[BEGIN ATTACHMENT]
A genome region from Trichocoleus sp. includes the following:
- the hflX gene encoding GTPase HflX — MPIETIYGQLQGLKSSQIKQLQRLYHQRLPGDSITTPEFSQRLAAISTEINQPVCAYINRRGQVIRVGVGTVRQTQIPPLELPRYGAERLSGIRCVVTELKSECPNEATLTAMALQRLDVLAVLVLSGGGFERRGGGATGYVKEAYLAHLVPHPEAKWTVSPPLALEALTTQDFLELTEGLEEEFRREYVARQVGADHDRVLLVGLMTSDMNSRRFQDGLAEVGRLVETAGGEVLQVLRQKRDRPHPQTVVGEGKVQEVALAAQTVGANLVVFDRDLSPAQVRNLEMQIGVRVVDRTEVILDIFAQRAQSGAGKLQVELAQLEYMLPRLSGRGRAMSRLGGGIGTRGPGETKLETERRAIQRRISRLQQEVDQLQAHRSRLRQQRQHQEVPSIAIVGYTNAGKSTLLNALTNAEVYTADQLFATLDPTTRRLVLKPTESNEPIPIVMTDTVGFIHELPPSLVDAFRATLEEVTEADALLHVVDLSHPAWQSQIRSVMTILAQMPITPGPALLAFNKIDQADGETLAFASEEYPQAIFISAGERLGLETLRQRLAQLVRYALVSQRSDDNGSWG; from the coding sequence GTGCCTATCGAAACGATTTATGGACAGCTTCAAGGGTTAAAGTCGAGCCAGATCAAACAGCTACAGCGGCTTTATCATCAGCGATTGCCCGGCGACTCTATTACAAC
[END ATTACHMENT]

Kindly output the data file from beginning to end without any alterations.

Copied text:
A genome region from Trichocoleus sp. includes the following:
- the hflX gene encoding GTPase HflX — MPIETIYGQLQGLKSSQIKQLQRLYHQRLPGDSITTPEFSQRLAAISTEINQPVCAYINRRGQVIRVGVGTVRQTQIPPLELPRYGAERLSGIRCVVTELKSECPNEATLTAMALQRLDVLAVLVLSGGGFERRGGGATGYVKEAYLAHLVPHPEAKWTVSPPLALEALTTQDFLELTEGLEEEFRREYVARQVGADHDRVLLVGLMTSDMNSRRFQDGLAEVGRLVETAGGEVLQVLRQKRDRPHPQTVVGEGKVQEVALAAQTVGANLVVFDRDLSPAQVRNLEMQIGVRVVDRTEVILDIFAQRAQSGAGKLQVELAQLEYMLPRLSGRGRAMSRLGGGIGTRGPGETKLETERRAIQRRISRLQQEVDQLQAHRSRLRQQRQHQEVPSIAIVGYTNAGKSTLLNALTNAEVYTADQLFATLDPTTRRLVLKPTESNEPIPIVMTDTVGFIHELPPSLVDAFRATLEEVTEADALLHVVDLSHPAWQSQIRSVMTILAQMPITPGPALLAFNKIDQADGETLAFASEEYPQAIFISAGERLGLETLRQRLAQLVRYALVSQRSDDNGSWG; from the coding sequence GTGCCTATCGAAACGATTTATGGACAGCTTCAAGGGTTAAAGTCGAGCCAGATCAAACAGCTACAGCGGCTTTATCATCAGCGATTGCCCGGCGACTCTATTACAAC